Stem cell research has considerable promise and in future it is possible that medical interventions based upon different types of stem cells will be used to treat numerous illnesses and injuries.  Acknowledging that stem cell research might eventually lead to safe and effective medical therapies, there are many reasons to be concerned about Celltex’s business activities.  By far the most pressing legal, ethical, and medical issue is that stem cells prepared by Celltex apparently are being infused and injected into Celltex customers even though Celltex has no clinically proven, FDA-approved adult stem cell interventions to market.  Such activity appears to contravene FDA regulations governing administration of adult human stem cells.

In July 2011, Dr. Stanley Jones, Celltex’s Vice President and Chief Medical Officer, administered to Texas Governor Rick Perry adult stem cells taken from Perry’s own fat tissue.  The stem cells Jones injected into Perry were reportedly prepared at the Celltex RNL stem cell facility.  Governor Perry is CellTex’s most famous recipient of stem cells but he is not the only person to receive stem cells processed and banked by Celltex.  To the contrary, it appears that Celltex, without first conducting clinical trials or obtaining FDA approval, is both banking stem cells and providing individuals with stem cells that are then injected or infused into them.  Precisely how stem cells reach Celltex’s clients is unclear.  It seems that stem cells are prepared at the Celltex stem cell bank and then transported to nearby clinics.  There, physicians and other health care providers administer the stem cells to clients.  In a blog post, one Celltex client mentions that her cells are being processed prior to her next infusion.  This same customer mentions “meeting people who are also having treatments—some I had talked with by phone because their relatives or friends wanted them to know about the option of stem cells.”  She also describes observing additional Celltex customers getting ready to have stem cells administered.  “I had my 5th infusion today and am now the recipient of a total of 1 billion new stem cells.  While I was having my treatment, we were able to visit with three other people who were there to meet with the doctor and make preparations to begin the process.”  This patient’s blog contains photos of the clinic where she received infusions, Celltex employees, and the health care providers involved in administering stem cells to her.

The legal, ethical, and scientifically legitimate way to bring adult stem cells into the realm of mainstream medical practice is to first conduct clinical trials approved by the Food and Drug Administration (FDA) and assess safety and efficacy.  Adult stem cells need to be tested in the context of properly designed clinical trials because it is important to determine whether adult stem cells have any effect beyond the placebo effect.  No matter how many individuals are enthusiastic about the promise of adult stem cells—and Celltex’s partner, RNL Bio, has a history of using patient testimonials as a marketing device—rigorous clinical trials are required to confirm that adult stem cells used for a particular purpose work better than placebos and do not cause harm.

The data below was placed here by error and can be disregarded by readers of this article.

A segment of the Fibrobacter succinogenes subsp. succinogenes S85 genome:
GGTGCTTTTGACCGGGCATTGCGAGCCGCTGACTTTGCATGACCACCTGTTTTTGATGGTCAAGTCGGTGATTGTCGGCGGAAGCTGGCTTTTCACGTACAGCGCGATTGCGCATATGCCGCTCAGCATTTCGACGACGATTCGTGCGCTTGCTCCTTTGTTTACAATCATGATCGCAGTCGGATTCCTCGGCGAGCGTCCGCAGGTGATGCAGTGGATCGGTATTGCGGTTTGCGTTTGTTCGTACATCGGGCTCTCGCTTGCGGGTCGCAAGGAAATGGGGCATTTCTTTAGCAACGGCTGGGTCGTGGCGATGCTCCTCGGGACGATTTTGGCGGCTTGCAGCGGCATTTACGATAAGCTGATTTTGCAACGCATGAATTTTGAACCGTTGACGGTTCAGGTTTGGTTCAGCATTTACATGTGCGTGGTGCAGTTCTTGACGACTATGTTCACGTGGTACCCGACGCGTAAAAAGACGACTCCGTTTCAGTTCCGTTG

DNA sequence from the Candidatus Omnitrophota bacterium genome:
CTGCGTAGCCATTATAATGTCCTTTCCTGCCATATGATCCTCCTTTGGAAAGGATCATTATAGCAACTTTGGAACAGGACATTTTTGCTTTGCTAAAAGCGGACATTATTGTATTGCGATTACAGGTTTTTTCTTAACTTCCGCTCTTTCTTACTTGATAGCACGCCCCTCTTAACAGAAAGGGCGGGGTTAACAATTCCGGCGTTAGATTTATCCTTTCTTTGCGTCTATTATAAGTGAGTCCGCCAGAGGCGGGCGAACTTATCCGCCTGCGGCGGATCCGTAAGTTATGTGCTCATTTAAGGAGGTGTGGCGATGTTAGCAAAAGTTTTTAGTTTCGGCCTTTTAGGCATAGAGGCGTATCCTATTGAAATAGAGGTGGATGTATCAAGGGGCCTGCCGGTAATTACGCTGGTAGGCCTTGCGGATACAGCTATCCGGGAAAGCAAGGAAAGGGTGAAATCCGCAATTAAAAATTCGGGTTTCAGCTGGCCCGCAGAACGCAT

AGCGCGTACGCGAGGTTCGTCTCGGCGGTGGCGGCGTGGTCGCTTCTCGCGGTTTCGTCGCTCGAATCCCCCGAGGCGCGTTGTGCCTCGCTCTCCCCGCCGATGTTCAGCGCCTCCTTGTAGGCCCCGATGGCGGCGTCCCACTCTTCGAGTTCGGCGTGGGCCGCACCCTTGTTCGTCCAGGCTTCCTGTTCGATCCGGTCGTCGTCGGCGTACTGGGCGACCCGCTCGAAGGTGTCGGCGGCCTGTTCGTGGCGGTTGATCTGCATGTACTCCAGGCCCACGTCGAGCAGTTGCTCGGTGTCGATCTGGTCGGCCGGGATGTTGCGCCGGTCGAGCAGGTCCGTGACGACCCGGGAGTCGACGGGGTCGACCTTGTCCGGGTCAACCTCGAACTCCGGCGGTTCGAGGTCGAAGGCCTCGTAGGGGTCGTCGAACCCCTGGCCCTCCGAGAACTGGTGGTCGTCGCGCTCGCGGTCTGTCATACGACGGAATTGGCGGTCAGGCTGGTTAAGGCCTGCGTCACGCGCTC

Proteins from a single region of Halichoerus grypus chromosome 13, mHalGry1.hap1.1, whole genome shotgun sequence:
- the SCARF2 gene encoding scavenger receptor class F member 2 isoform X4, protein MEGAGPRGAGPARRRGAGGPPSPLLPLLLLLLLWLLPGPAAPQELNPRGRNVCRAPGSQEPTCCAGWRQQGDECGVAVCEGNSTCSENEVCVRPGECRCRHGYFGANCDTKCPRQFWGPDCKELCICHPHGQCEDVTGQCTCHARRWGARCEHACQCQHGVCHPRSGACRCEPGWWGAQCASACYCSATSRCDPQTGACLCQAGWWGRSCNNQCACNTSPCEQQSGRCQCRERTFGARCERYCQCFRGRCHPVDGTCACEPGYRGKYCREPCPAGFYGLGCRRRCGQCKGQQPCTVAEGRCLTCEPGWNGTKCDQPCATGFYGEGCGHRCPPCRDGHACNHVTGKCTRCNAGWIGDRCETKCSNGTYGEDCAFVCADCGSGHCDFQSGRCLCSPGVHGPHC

Celltex’s apparent decision to provide adult stem cells to clients is disturbing because at least two patients who received adult stem cells from RNL Bio died after having stem cells administered to them.  One RNL Bio customer died in Japan and a second client died in China after receiving stem cells prepared by RNL Bio.  There are reports of other individuals stating that they were harmed by the adult stem cells they received.  For example, former customers claiming they had been injured by the stem cells they received disrupted a RNL Bio news conference in South Korea.  Whether the stem cells provided to these individuals caused death or injury is unknown and needs to be investigated.  The South Korean Food and Drug Administration reportedly initiated an investigation of the two deaths but there is no publicly accessible English-language report of its findings.  Another organization, The International Cellular Medicine Society, also investigated these two deaths but the statements it produced fail to provide comprehensive analysis of ethical and clinical issues related to the deaths.  Given these prior deaths and the inadequate manner in which they were investigated, there is reason to question whether clients of Celltex and RNL Bio are receiving safe and effective interventions.